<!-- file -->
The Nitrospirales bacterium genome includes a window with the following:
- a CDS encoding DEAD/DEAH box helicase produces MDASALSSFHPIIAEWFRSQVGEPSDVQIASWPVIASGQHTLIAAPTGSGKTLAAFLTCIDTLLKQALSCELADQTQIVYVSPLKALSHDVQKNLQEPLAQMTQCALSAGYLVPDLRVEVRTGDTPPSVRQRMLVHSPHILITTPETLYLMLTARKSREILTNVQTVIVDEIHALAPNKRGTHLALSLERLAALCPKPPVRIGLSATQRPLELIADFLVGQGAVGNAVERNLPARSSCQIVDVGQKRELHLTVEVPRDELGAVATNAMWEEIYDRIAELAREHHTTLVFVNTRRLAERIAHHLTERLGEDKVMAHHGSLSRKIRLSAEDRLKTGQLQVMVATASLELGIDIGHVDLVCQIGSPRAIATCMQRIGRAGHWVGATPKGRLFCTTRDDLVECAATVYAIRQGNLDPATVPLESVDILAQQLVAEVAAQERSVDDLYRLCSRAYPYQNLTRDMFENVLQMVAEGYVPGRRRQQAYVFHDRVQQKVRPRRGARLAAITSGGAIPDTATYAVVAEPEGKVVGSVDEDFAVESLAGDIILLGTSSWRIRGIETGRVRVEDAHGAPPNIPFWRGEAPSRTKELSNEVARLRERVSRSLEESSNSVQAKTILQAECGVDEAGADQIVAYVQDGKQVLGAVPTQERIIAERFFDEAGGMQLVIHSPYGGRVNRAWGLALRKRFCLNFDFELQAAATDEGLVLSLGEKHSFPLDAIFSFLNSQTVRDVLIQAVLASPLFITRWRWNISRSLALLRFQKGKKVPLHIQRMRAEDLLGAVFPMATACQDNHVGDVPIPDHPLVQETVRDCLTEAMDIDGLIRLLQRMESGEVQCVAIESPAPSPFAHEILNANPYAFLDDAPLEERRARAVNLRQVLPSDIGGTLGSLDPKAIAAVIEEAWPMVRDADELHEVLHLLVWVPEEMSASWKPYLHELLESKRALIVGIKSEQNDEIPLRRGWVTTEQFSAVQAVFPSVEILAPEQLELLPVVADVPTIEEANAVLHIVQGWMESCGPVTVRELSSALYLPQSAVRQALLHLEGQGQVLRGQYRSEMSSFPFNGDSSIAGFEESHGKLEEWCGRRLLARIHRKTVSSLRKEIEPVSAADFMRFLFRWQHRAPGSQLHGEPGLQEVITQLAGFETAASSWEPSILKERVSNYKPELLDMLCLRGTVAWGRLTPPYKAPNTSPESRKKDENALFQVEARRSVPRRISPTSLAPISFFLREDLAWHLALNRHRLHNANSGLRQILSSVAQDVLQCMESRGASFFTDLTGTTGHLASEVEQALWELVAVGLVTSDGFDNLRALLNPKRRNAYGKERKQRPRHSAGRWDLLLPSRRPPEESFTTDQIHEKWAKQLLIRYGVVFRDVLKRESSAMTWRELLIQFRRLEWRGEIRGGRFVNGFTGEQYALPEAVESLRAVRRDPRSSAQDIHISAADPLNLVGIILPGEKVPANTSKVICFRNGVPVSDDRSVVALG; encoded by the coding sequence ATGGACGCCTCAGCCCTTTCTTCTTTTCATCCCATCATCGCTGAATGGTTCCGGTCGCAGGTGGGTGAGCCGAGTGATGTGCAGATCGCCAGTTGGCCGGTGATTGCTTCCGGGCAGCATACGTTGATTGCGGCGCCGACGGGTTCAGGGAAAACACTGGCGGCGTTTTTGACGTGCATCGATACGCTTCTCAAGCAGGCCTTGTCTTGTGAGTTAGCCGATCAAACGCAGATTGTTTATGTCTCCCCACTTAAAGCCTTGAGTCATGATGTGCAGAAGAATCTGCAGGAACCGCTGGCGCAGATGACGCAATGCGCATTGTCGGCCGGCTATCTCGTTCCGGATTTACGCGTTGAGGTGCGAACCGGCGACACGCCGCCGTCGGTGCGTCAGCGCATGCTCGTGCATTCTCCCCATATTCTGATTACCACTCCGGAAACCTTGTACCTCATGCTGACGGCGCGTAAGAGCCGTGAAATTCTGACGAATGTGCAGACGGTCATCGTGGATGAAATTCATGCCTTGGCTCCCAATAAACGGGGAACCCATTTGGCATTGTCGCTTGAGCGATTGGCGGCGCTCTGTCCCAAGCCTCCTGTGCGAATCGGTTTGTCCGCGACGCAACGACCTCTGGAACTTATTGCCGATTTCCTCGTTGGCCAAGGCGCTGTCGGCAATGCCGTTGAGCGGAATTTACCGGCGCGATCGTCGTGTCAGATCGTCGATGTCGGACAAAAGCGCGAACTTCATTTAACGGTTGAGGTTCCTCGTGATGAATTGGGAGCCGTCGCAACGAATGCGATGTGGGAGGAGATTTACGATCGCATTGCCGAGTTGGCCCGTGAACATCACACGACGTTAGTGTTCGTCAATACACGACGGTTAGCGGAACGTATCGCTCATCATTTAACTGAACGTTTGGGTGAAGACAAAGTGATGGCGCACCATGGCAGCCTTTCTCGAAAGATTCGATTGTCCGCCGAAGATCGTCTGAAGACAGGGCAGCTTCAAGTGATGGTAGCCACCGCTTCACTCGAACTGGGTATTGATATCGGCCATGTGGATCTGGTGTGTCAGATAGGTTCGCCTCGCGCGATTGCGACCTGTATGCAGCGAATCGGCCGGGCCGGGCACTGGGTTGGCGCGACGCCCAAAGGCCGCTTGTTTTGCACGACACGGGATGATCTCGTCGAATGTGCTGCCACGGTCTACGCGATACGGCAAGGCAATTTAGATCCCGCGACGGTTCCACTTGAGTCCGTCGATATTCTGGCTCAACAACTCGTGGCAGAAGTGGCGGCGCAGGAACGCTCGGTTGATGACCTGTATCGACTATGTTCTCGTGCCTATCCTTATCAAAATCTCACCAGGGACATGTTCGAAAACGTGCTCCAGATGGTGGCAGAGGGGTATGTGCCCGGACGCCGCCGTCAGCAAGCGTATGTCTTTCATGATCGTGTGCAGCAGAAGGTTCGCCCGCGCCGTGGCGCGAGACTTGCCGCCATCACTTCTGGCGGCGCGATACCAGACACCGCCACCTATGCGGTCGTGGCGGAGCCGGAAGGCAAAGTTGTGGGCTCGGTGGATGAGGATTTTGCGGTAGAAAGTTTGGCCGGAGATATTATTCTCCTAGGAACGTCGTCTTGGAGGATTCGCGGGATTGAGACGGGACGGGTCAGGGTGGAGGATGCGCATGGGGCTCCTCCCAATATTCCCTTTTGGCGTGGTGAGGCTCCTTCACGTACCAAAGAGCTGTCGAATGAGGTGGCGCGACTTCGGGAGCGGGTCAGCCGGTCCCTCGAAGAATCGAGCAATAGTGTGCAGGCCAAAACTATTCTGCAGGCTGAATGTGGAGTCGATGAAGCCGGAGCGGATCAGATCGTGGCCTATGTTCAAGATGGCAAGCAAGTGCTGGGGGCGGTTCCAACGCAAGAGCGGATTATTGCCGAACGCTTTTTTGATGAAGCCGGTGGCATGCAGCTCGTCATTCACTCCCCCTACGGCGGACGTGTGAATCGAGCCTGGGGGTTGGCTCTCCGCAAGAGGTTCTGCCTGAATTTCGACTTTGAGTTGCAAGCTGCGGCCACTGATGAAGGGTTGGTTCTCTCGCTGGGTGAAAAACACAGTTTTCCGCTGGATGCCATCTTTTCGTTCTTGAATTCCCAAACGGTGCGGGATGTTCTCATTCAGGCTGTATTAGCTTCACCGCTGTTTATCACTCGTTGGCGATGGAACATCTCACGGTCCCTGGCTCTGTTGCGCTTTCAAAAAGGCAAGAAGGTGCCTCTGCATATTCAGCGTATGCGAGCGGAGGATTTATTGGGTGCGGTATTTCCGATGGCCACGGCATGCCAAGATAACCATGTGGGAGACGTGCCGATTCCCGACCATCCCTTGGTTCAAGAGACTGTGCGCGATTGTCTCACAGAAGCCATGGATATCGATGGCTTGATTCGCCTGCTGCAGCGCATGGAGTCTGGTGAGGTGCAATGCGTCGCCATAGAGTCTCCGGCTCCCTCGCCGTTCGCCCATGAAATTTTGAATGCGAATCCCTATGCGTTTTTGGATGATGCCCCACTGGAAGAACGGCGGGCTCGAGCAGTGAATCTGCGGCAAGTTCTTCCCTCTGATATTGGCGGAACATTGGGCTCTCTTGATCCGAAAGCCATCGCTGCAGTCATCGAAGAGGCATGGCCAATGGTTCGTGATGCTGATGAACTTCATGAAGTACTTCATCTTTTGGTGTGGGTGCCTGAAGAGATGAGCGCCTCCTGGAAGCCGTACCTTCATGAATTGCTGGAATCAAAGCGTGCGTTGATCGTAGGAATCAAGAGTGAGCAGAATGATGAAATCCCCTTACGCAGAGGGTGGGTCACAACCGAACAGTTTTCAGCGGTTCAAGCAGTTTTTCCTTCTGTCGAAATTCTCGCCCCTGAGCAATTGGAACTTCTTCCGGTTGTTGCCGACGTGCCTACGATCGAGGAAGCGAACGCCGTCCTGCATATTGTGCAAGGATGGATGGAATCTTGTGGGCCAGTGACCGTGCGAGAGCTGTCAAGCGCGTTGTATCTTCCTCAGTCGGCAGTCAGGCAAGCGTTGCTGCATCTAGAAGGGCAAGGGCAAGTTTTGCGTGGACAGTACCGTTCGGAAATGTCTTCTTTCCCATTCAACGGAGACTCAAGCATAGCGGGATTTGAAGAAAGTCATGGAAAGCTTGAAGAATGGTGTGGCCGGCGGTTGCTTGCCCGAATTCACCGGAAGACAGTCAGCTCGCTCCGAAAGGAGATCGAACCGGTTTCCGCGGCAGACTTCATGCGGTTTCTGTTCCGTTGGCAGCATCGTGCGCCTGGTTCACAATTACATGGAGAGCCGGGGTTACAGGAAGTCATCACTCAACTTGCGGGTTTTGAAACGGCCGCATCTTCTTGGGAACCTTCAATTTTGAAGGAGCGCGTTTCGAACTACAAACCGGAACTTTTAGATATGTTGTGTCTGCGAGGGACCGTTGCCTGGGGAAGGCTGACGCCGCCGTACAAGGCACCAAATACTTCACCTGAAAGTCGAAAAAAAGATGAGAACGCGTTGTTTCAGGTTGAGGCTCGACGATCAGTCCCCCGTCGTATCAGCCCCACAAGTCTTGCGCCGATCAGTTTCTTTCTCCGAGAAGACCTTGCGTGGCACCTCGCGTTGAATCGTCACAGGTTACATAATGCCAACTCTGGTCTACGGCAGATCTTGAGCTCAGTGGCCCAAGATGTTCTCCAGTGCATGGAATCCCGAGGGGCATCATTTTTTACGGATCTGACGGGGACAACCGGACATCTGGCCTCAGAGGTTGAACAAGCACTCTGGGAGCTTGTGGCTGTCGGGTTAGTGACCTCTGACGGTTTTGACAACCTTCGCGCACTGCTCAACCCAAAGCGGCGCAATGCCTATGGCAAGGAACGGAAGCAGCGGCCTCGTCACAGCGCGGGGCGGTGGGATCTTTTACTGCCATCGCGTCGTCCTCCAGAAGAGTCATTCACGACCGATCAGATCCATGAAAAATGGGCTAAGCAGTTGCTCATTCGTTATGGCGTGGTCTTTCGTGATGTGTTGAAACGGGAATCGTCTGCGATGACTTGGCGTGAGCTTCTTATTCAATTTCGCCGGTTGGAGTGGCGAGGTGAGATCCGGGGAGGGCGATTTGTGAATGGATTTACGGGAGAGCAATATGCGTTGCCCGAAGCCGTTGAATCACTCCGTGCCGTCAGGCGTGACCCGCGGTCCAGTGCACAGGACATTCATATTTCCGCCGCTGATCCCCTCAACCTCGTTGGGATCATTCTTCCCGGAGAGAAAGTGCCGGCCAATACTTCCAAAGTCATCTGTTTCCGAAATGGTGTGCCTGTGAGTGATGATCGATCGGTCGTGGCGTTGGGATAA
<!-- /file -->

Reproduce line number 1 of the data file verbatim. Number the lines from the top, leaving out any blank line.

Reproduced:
The Nitrospirales bacterium genome includes a window with the following: